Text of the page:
As has become customary, I asked Jason what he wanted for his birthday dessert. I had assumed that he'd ask for either a coconut cake or banana pudding. But, instead... he surprised me and willingly shared his selection with my dad. He chose Cherry Pie (which, is my dad's favorite dessert). I was pretty excited about this selection, because you see... Cherry Pie is probably one of the most favorite things that I make. And this Cherry Pie is a recipe that I came up with all on my own. Which makes it even more special to me. It's like my little baby.
Usually, I make a double crust and use an Emeril Pie Crust Recipe, but this time, I decided to try a pie crust recipe from my book Baking From My Home To Yours (which is incidentally on sale for 12.99 from Amazon right now!). And you know what folks? As much as I love Emeril, I gotta say... Dorie's pie crust was better. Tender and thick. And I made it without a food processor. Just me, a pastry blender and raw palms.
This time around, I decided to do things a little differently...
I decided to attempt a lattice top. Using this wonderful guide from Elise at Simply Recipes, I rolled my dough, cut my strips and started assembling the lattice top, using the instructions constantly.
And it turned out beautifully...
I brushed the top with heavy cream and then even sprinkled a little brown sugar on top to get a caramel-y color to the top. I then wrapped aluminum foil (that I had sprayed cooking spray on...learned that one the hard way, last time) around the edges of the pie, so they wouldn't brown too quickly. And away into the oven it went.
It was a delicious pie, if I do say so myself. And I am so excited that I gave the lattice top a try. It made for a much prettier pie that screamed "homemade with love!"
3 cups all-purpose flour
¼ cup sugar
1 ½ teaspoons salt
2 ½ sticks very cold (frozen is fine) unsalted butter, cut into tablespoon-size pieces 1/3 cup very cold (frozen is even better) vegetable shortening (non-trans fat), cut into 2 piecesAbout ½ cup ice water
Put the flour, sugar and salt in a food processor fitted with a metal blade; pulse just to combine the ingredients. Drop in the butter and shortening and pulse only until the butter and shortening are cut into the flour. Don't overdo the mixing—what you're aiming for is to have pieces the size of fat green peas and others the size of barley. Pulsing the machine on and off, add 3 tablespoons of the water—add a little water and pulse once; add some more water and pulse again; and keep going that way. Then use a few long pulses to get the water into the flour. If after a dozen or so pulses, the dough doesn't look evenly moistened or form soft curds, pulse in as much of the remaining water, or even a few drops more, to get a dough that will stick together when pinched. If you've got big pieces of butter, that's fine. The dough is ready and should be scraped out of the work bowl and on to a smooth work surface.
Separate the dough and shape the dough into two disks and wrap them. Refrigerate the dough at least 1 hour before rolling. (If the ingredients were very cold and you worked very quickly, you might be able to roll the dough immediately—you'll know: the dough will be as cold as if it had just come out of the fridge.) The dough can be kept in the refrigerator for up to 5 days or frozen for up to 1 month.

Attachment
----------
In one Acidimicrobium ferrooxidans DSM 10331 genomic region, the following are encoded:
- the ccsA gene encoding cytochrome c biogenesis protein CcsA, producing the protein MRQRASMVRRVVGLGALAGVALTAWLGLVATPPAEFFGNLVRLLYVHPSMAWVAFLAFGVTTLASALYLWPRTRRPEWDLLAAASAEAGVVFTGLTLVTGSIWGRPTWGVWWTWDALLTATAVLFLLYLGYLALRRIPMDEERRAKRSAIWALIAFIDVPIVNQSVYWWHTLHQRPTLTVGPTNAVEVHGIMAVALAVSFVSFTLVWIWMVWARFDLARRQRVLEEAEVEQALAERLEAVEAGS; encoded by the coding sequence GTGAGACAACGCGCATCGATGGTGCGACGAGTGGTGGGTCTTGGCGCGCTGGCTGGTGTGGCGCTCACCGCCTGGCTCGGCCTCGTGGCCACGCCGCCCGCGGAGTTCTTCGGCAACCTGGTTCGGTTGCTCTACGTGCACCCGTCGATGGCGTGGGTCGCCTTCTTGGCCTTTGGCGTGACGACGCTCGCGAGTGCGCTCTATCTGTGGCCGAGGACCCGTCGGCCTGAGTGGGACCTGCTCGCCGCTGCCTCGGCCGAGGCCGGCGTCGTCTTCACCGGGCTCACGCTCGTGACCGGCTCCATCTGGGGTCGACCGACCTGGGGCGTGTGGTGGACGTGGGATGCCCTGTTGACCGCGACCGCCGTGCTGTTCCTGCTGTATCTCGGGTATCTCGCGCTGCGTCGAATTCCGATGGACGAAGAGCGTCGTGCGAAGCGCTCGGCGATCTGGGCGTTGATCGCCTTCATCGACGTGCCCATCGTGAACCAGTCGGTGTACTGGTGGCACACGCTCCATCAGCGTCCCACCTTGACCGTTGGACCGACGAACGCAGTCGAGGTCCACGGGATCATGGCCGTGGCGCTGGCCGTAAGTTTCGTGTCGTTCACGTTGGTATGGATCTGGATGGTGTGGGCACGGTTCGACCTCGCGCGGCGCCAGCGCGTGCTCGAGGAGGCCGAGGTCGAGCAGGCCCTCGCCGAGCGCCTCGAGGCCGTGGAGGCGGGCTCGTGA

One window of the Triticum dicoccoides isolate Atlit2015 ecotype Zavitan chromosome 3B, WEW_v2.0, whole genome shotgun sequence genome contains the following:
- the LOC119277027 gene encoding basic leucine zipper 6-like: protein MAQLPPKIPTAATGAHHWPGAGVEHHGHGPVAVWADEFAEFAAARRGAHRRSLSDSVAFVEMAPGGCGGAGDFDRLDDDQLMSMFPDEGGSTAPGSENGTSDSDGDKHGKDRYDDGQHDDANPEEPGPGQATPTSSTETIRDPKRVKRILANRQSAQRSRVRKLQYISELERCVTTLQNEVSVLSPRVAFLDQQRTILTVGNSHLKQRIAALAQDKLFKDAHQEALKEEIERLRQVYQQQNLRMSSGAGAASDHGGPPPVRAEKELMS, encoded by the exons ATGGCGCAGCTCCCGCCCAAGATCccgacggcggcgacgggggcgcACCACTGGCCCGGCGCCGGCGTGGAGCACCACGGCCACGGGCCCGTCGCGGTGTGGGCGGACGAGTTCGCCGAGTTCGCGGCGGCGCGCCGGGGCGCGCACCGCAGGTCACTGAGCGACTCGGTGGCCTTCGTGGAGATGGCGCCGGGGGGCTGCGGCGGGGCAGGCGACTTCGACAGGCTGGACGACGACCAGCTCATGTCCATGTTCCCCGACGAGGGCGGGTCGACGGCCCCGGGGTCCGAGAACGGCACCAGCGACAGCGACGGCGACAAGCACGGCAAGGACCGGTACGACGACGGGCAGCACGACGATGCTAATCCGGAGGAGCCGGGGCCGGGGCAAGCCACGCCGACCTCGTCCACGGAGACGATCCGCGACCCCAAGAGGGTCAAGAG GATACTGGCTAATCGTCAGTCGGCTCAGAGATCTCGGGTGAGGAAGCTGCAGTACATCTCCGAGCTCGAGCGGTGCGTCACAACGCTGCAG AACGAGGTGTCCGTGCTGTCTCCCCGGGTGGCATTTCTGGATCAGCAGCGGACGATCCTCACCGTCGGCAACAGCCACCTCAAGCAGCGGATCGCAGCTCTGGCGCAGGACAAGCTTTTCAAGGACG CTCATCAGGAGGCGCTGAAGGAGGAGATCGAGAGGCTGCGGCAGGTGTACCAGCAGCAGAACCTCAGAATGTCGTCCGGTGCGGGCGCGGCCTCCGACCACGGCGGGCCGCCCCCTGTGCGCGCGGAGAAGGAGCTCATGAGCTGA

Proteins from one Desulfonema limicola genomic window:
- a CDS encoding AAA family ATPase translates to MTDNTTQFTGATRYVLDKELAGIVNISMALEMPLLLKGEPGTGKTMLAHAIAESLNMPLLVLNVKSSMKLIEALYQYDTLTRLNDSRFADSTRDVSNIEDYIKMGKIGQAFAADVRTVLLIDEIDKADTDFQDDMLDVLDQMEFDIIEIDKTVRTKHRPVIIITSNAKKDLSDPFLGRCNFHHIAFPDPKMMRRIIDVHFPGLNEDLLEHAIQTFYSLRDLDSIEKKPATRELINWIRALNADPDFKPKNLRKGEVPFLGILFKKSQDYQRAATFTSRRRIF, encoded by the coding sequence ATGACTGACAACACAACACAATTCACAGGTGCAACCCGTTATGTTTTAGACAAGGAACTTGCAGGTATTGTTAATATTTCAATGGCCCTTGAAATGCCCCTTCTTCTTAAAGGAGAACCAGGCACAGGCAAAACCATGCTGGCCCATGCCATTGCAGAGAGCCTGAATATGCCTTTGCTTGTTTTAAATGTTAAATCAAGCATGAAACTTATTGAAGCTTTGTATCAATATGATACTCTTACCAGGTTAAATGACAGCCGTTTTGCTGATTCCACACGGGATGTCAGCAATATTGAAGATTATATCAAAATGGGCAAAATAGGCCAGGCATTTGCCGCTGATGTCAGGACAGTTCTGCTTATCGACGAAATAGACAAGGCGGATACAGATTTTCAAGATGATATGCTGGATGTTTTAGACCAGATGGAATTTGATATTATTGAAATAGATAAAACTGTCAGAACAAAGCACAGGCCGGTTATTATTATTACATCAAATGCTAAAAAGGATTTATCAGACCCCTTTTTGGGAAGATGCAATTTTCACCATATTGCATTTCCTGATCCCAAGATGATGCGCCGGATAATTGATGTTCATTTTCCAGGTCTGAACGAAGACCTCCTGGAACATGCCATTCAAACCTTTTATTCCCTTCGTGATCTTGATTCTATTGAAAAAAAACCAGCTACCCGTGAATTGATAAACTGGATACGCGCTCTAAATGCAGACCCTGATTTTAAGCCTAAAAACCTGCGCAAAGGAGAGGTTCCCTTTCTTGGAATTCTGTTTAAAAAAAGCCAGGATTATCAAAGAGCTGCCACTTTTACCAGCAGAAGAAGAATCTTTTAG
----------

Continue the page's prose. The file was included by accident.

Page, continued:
Once the dough is fitted into the pie plate, refrigerate it again. If you don't have time for a longish chill, just keep the pie plate in the fridge while you preheat the oven.
2 cans of Sweet Pitted Bing Cherries (14.5 oz cans)
1 can of Tart Cherries
3 tbsp cornstarch
½ cup Dried Sweet & Tart Cherries (about 3 ozs)
¼ cup Granulated Sugar
1 tbsp Butter
½ tsp Almond Extract
Red Food Coloring
Cream or milk
Pie crust for a double crust pie
Strain syrup from bing cherries and reserve juice. Strain tart cherries and reserve it’s juice separately. Combine the bing cherries and the tart cherries in a bowl with ¼ cup of the sweet juice (save the leftover juice), 2 tbsps of the tart juice, and the cornstarch; stir to blend and set aside.
Combine 1 cup of the sweet juice along with 1 tbsp of the tart juice with the dried cherries in a large saucepan. Cover and let simmer for 10 minutes on medium low heat to allow the dried cherries to plump up. Uncover and increase the heat to medium and simmer until mixture bubbles thickly and it has reduced to about ¾ cup, stirring occasionally (about another 10 minutes). Add your other cherry mixture to the saucepan mixture along with the butter and sugar and heat thoroughly over medium heat until mixture bubbles and thickens (about 3-5 minutes). After mixture has thickened, pull off heat and add almond extract and a few drops of red food coloring. Transfer pie filling to a medium bowl and let it cool completely.
After it has completely cooled, position a rack in the second to the bottom row in your oven and preheat oven to 400 F.
Roll our pie disk on a floured surface to 12 inch round. Transfer to a 9 inch diameter pie dish. Trim dough overhang to 1 inch. Put pie plate into the fridge while you roll out your top. Roll the top crust to 12 inch diameter. Spoon pie filling into bottom crust and then cover with top crust. Crimp edges decoratively (you may refrigerate pie for a little while at this point, if dough is very warm)and lightly brush the top and edges of the pie with cream lightly. (I also sprinkled brownsugar on top the crust). Make four slits in the top of the crust to allow the steam to escape (unless making a lattice top). Place aluminum foil strips around the edges of the pie to keep them from browning too quickly. Put pie on a baking sheet with a rim and place into the preheated oven.
After 25-30 minutes, remove the aluminum foil and continue to cook.Cook for about 50-55 minutes, until crust is golden.
Transfer pie to rack and allow to cool for 2 hours. Serve pie lukewarm or room temperature.